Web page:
The Cornell Southeast Asia Program (SEAP) was established in 1950 to study a region of the globe that is important to the interests of the United States. Its graduates are active leaders in Southeast Asian studies in universities, businesses, and in government and non-governmental agencies around the world. SEAP is recognized as one of the finest interdisciplinary area studies programs for any world region. Throughout its existence, SEAP has placed high priority on training specialists to be professors and regional experts. In order to train these leaders, SEAP created an organization, a comprehensive library, a publications program, a physical infrastructure, and an endowment to support scholarship on Southeast Asia. Over the last fifteen years SEAP's mission has broadened to focus on teaching and training undergraduate students, as well as pursuing the goal of expanding knowledge and understanding of the region through regional and national outreach activities for teachers, elementary school students, faculty from regional colleges, the media, and the general public.
SEAP's nineteen professorial faculty, eleven affiliated and five active emeriti faculty are members of seventeen disciplinary departments. Together with a language faculty of six who teach Burmese, Filipino, Indonesian, Khmer, Thai, and Vietnamese, the faculty teach courses that benefit undergraduates from all seven colleges on campus. They also mentor approximately 60 graduate students pursuing the MA and PhD in several academic disciplines.
Apart from its graduate and undergraduate educational endeavors, SEAP fosters academic exchange by organizing and hosting major international conferences on Southeast Asia. Recent examples included symposia on religious movements, avant-garde cinema, and political economies. To maintain the quality of its language program, SEAP has formed a language oversight committee that meets once a semester. SEAP language faculty are also active in collaborative NRC efforts to create national proficiency tests for Southeast Asian languages.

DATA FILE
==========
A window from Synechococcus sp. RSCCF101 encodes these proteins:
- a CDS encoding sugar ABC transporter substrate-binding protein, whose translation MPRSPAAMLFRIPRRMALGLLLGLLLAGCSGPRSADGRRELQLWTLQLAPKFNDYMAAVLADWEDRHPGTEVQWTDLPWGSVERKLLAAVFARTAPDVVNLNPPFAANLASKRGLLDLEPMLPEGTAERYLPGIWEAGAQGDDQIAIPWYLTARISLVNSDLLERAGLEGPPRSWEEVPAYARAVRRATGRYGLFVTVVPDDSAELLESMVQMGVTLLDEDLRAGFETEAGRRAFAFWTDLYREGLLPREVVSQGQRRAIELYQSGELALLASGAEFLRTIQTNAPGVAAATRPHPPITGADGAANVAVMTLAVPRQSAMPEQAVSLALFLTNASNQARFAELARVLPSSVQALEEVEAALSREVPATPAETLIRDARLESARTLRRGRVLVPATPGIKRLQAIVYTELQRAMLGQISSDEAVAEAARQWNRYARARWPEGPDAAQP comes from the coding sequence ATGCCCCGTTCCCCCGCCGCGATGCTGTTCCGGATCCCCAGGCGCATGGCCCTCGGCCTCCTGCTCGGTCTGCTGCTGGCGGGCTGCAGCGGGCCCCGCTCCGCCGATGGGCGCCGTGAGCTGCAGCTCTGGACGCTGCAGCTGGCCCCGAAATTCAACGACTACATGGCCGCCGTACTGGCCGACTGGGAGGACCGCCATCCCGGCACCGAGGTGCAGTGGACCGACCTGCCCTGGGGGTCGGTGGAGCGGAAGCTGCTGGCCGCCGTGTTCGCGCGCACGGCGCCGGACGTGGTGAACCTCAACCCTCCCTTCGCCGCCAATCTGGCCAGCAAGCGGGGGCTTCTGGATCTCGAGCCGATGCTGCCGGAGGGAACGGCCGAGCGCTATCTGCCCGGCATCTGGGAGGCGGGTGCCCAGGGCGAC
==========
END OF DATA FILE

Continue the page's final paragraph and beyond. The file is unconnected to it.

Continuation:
Teacher training, curriculum development, and programmatic activities for K-12 and post-secondary instructors have been the main focus of the SEAP Outreach office. In addition to SEAP's regular outreach activities, its staff will institute an innovative plan to reach teachers at their national and regional conventions. SEAP's Outeach office has recently produced three new curricula units on Southeast Asia for use in local schools. In addition, Cornell's three Asian regional NRC's will host the New York Association for Asian Studies meeting in October 2009.
Important infrastructures that support SEAP's mission include the Einaudi Center for International Studies, the Kahin Center for Advanced Research housed in the historical Treman family home, the world-renown Echols' Library Collection, and the well-respected SEAP Publications Office. Title VI (FLAS) funds, Cornell support, and SEAP's endowed income will allow SEAP to continue to promote Southeast Asian studies not only at Cornell but nationally and internationally.